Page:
The House That Would Not Die – USA, 1970

The House That Would Not Die – aka The House That Wouldn’t Die – is a 1970 American made-for-television horror feature film directed by John Llewellyn Moxey (I, Desire; Home for the HolidaysThe City of the Dead) from a screenplay by Henry Farrell (How Awful About Allan; Hush… Hush, Sweet Charlotte; author of What Ever Happened to Baby Jane? novel), based on the 1968 novel Ammie, Come Home by Barbara Michaels.

The Aaron Spelling produced movie stars Barbara Stanwyck, Richard Egan, Michael Anderson Jr., and Kitty Winn.

Plot:

Ruth Bennett (Barbara Stanwyck) has inherited an old house in Gettysburg, Pennsylvania Amish country, which she moves into with her niece, Sara Dunning (Kitty Winn). The house was built before the Revolutionary War and is said to be haunted by the spirits of its original inhabitants.

With the help of Pat McDougal (Richard Egan), a local professor, and one of his students, Stan Whitman (Michael Anderson Jr.), they delve into the history of the house and find a scandal that involves a Revolutionary War general, who was suspected of being a traitor, and his daughter, who had disappeared after eloping with her boyfriend, a young British soldier. The spirits of the general and his daughter take possession of Pat’s and Sara’s bodies and a dark secret is revealed…

The House That Would Not Die will be released on Blu-ray and DVD by Kino Lorber – the first time on either format – on January 8, 2019. Special features:

  • Audio commentary by film historian Richard Harland Smith
  • Interview with director John Llewellyn Moxey

Review:

The House That Would Not Die is another tale of haunted early American colonials, but this time cloaked in the black velvet of séances, possession, hidden rooms, and constant wind. Television horror maestro, John Llewellyn Moxey (who, back in 1960, had helmed the impressive New England witchcraft shocker The City of the Dead), directs with his typically expert skill from Henry Farrell’s script.

The film, having moved the action from the novel’s location of Washington, D.C.’s Georgetown neighbourhood to Amish country, is a perfect example of the modern rural gothic, or – as outlined in Grady Hendrix’s book Paperbacks from Hell – women in nightgowns running from gloomy mansions.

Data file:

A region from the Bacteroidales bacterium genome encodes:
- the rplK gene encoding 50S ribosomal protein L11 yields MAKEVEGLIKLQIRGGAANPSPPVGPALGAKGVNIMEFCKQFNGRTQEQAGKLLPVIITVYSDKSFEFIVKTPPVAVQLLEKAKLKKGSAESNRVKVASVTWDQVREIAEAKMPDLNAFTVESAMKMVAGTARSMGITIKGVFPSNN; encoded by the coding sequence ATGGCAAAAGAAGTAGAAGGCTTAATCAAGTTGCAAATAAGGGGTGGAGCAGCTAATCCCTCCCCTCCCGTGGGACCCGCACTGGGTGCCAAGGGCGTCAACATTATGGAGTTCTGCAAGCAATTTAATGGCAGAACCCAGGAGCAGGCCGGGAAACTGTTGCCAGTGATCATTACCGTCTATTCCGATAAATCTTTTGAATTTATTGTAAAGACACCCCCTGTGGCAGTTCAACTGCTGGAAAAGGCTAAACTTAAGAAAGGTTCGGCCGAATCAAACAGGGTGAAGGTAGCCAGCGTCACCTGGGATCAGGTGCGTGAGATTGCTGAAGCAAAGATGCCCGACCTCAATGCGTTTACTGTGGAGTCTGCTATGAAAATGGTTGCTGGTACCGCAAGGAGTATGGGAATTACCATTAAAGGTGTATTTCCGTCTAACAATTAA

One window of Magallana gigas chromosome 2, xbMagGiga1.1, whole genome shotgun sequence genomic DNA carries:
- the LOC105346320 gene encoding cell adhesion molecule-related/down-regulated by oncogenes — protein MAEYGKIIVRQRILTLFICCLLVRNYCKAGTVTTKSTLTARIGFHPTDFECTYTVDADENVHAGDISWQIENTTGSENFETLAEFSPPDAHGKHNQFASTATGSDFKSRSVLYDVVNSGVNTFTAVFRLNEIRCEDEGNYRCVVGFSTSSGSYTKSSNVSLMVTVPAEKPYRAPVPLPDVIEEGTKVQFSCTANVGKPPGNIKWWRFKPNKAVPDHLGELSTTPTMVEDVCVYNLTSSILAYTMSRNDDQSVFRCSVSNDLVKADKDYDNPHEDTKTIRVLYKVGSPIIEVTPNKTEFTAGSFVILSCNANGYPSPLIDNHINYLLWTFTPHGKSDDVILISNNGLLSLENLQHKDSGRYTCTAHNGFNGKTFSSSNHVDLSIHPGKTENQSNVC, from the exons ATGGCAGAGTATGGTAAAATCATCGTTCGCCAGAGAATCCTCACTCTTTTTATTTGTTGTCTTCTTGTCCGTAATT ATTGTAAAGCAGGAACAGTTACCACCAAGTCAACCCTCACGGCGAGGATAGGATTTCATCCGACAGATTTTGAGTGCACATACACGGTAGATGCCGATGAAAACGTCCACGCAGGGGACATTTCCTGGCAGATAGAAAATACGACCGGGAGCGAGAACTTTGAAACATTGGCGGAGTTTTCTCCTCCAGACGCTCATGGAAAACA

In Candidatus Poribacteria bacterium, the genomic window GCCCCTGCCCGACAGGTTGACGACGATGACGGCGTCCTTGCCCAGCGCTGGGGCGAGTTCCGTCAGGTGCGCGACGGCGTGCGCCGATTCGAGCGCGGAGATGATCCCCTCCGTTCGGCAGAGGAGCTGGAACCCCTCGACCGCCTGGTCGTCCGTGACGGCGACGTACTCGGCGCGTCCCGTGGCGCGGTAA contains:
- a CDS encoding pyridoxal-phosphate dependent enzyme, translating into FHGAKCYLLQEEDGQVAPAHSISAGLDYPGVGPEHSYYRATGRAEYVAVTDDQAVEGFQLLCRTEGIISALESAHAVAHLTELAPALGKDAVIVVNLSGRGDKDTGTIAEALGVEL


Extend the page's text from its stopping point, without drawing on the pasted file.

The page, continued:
While the denouement might seem a bit soft for modern viewers, it does fit nicely with the occult gothic, old-fashioned ghost story vibe, making this a solid and worthy TV production.

Ben Spurling, HORRORPEDIA

Other reviews:

“The cast is fairly decent, but the storyline is incredibly predictable and the chills just aren’t there for the most part, though nostalgic viewers who saw this one as kids seem to look at it through rose colored lenses. One senses Henry Farrell who adapted the book, may have had to tone things down a lot for the tube…” The Bloody Pit of Horror

“The script is one cliche after another, the acting is uninspired (Richard Egan probably comes off best), the use of music and sound is standard-issue, and the movie just wanders from scene to scene without building up much in the way of suspense.” Fantastic Movie Musings and Ramblings

“The climax which involves Egan’s possession momentarily upgrading to super bananas is short lived but convincing enough thanks to the fact that Egan is kind of scary even when not being host to a contentious ghost. Gorehounds and folks under 70 may want to run in the opposite direction of this one but if you’re up for quiet granny scares this just might be the hooch for your hot toddy.” Kindertrauma

“John Llewellyn Moxey directs with occasional effect – there are some odd moments during the seance and the investigation of the cellar that raise some atmosphere. Mostly the film has an easy predictability where all atmosphere comes at timed intervals and builds to contrived cliffhangers in time for the commercial break.” Moria

“It makes up for the lack of horror present, but there are a couple of times that it does present a slight chill down the spine […] What this movie offers is a little bit of mystery, some fine performances by a very talented cast and a lazy way to spend an afternoon.” The Telltale Mind

” …TV horror is nicely brought to life by grande dame Stanwyck and vet actor Egan; well made by genre director John Llewellyn Moxey (he helmed 1972’s excellent tele slasher Home for the Holidays among others). This one’s chock a block full of enjoyable atmosphere and with a good revelation ending. House is well worth seeking out.” The Terror Trap

Cast and characters:

  • Barbara Stanwyck … Ruth Bennett
  • Richard Egan … Pat McDougal
  • Michael Anderson Jr. … Stan Whitman
  • Kitty Winn … Sara Dunning (as Katherine Winn)
  • Doreen Lang … Sylvia Wall
  • Mabel Albertson … Mrs. McDougal

Technical credits:

74 minutes | 1.33: 1

Image credits: The Telltale Mind

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